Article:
I just recently stopped off in Santa Barbara on my way home to Los Angeles to visit Mike’s Drum Shop. This cool little classic drum pad opened decades ago,in 1968, and was always a place I looked forward to checking out if I had time. I bought a ride cymbal there a few years ago, and saw a Mike Clark clinic there, in the back room where the walls were literally covered with cymbals. Awesome place. The real deal.

So last week, I make my way off the 101 freeway to Avenida de la Vina, only to find an empty building. There was a drum set and a guitar in the front window, but no drums for sale. Nothing. Empty. Gone.

A guy walking up to the door answered my question: Mike’s Drum Shop had closed a few months before. Nwo it was just a rehearsal and lesson shop.

I couldn’t believe it.

A drum store in business for 40 years closes? That’s two generations of drummers, maybe father and son studying at the same place, building and sharing memories. A place where legends held clinics and passed on the torch of knowledge. A place to get excited about one hundred miles away and getting closer.

If this post can be of any benefit, I hope drummers will pay a visit very soon to their local drum store and support it, even if all you can afford is a magazine. I’m going to make it a point to start looking up small drum stores on the Internet, and if I have a few bucks, order something now and then. Times are obviously tough for us all, but this is something we should all want to be a part of preserving.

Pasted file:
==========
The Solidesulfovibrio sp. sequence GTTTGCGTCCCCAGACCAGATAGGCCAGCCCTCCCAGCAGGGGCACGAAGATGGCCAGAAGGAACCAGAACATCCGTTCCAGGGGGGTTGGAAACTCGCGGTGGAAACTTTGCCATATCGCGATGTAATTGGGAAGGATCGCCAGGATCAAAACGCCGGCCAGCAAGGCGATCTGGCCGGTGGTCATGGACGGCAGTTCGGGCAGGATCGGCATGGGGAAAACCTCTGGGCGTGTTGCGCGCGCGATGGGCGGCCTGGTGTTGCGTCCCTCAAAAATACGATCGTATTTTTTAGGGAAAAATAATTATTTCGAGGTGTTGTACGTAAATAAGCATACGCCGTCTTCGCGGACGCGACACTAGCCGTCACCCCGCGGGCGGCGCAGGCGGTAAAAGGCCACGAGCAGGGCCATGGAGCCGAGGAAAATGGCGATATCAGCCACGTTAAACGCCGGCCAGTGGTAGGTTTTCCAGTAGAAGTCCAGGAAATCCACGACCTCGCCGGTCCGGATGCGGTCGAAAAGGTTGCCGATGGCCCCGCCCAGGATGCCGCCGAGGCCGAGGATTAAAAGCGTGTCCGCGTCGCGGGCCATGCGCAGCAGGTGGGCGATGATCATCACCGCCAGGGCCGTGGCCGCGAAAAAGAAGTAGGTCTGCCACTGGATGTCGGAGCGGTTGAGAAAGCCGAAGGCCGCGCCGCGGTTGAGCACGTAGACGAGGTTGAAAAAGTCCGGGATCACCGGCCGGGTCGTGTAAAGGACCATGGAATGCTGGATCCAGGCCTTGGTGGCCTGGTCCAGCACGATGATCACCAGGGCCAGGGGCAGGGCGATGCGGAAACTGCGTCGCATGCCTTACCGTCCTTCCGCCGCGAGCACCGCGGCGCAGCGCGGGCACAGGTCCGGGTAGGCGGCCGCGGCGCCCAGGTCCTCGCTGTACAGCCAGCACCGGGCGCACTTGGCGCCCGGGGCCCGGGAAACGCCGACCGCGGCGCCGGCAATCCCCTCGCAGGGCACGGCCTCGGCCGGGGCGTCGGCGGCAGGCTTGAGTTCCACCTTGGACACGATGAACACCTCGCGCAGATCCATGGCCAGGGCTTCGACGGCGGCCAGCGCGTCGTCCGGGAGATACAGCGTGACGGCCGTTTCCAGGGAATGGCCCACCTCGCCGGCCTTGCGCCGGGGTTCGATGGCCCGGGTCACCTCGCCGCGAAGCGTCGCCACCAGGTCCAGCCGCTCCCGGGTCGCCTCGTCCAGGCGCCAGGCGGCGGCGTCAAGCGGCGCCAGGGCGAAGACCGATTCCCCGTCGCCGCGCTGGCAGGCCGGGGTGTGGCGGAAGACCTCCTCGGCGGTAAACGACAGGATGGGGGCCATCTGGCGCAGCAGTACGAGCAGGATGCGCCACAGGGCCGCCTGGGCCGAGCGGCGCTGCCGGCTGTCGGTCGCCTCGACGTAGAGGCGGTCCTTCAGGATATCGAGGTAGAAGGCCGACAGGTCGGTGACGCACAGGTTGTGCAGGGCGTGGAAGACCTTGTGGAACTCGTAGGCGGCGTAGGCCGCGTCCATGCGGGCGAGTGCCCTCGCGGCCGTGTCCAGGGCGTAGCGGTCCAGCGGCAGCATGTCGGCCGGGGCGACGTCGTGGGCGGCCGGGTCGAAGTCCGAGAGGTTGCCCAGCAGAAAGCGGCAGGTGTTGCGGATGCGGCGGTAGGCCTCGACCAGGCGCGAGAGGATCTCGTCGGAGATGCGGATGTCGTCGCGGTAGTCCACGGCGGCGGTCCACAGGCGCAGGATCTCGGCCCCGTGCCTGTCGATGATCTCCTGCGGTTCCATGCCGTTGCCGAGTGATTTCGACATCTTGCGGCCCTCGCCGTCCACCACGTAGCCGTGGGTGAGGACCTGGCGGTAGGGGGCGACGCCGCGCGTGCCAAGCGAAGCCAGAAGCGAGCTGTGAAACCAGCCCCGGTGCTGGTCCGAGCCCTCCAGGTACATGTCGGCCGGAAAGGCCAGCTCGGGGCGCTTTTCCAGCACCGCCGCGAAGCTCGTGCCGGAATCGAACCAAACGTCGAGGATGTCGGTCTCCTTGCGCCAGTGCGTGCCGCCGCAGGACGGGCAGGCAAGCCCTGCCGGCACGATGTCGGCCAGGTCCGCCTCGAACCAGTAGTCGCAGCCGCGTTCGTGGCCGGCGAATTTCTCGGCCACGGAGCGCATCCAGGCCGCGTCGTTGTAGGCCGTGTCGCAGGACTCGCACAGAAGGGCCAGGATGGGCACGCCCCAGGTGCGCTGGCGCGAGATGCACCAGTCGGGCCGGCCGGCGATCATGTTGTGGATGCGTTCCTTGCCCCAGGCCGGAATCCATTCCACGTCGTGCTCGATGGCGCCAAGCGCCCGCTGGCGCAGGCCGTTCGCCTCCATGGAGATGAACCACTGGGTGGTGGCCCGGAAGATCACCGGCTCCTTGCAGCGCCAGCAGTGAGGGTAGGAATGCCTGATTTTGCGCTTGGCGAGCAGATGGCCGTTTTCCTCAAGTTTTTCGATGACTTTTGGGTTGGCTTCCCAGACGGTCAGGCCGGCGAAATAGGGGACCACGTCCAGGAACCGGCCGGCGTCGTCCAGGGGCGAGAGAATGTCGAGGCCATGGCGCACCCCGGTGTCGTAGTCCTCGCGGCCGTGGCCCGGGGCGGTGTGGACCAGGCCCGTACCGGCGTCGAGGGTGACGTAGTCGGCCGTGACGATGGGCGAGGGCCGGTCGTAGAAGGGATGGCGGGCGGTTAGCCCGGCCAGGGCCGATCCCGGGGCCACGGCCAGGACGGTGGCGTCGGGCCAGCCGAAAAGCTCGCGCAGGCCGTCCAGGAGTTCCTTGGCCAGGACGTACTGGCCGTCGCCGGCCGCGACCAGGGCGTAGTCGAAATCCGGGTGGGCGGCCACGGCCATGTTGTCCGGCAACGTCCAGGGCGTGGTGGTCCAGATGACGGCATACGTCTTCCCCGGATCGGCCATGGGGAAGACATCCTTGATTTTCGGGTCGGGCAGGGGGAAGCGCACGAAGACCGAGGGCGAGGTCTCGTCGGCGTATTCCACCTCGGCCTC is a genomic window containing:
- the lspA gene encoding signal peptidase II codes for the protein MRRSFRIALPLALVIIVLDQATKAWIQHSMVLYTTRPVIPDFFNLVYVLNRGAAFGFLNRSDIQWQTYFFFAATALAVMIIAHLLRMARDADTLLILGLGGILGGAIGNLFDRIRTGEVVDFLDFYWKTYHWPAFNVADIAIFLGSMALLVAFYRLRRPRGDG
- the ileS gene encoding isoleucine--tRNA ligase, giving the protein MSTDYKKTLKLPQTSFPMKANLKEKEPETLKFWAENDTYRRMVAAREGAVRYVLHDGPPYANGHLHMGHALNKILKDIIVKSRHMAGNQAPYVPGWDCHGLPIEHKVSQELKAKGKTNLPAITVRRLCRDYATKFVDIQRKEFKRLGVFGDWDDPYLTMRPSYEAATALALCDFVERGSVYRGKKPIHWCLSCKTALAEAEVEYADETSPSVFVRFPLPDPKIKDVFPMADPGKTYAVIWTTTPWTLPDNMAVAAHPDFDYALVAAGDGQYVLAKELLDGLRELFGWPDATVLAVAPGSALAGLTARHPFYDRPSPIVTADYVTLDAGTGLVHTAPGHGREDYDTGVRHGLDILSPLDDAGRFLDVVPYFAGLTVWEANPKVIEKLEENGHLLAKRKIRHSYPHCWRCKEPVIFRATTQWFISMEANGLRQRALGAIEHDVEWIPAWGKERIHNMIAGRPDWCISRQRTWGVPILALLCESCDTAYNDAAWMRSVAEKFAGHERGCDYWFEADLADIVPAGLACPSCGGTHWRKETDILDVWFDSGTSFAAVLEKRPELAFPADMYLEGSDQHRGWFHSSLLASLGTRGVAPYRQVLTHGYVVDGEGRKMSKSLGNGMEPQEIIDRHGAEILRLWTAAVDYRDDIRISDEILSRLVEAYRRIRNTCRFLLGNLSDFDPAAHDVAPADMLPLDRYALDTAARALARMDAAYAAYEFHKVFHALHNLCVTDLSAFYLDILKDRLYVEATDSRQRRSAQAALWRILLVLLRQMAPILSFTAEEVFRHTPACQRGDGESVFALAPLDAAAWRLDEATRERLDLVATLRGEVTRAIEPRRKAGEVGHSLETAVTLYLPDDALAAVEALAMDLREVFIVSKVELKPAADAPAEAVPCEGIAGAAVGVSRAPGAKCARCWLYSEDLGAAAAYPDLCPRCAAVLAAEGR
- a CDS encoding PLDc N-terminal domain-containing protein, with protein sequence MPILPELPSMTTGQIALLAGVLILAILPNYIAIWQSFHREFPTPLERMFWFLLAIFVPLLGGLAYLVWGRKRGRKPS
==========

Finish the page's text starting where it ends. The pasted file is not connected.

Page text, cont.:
As you read this, Drummers World in New York City is also no more… it closed on Dec. 28th, after over 30 years of business.

Who’s next?

That’s not a question we should have to ask very often.

I got my start with formal lessons from The Percussion Center, in Newport Delaware. Dick Kenny was the owner, and he was a cool guy who cared about young drummers. He gave lessons, sold kits and parts, did drum recovering… the whole thing. Joe Brancato, a legend at Musician’s Institute, taught there when I was in my teens. I learned some valuable lessons from Joe, and Jim Chapin was a regular as well. Imagine being 15 and sitting in a room (as I did for a few golden lessons) with the guy who literally wrote the book on four-way jazz coordination.

These places must survive if the truest messages of drumming and comradery are to survive.

I hope you will let other drummers know about this post, and hopefully if they read it, they too will find a way, when they can, to support local drum stores. We have access to the world through the Internet. Maybe 2012 will be the year that the brotherhood of drumming, which absolutely exists, can come together and Occupy Drum Store Closings.

As it should, because our heritage and the time-honored means to pass it on is on the line.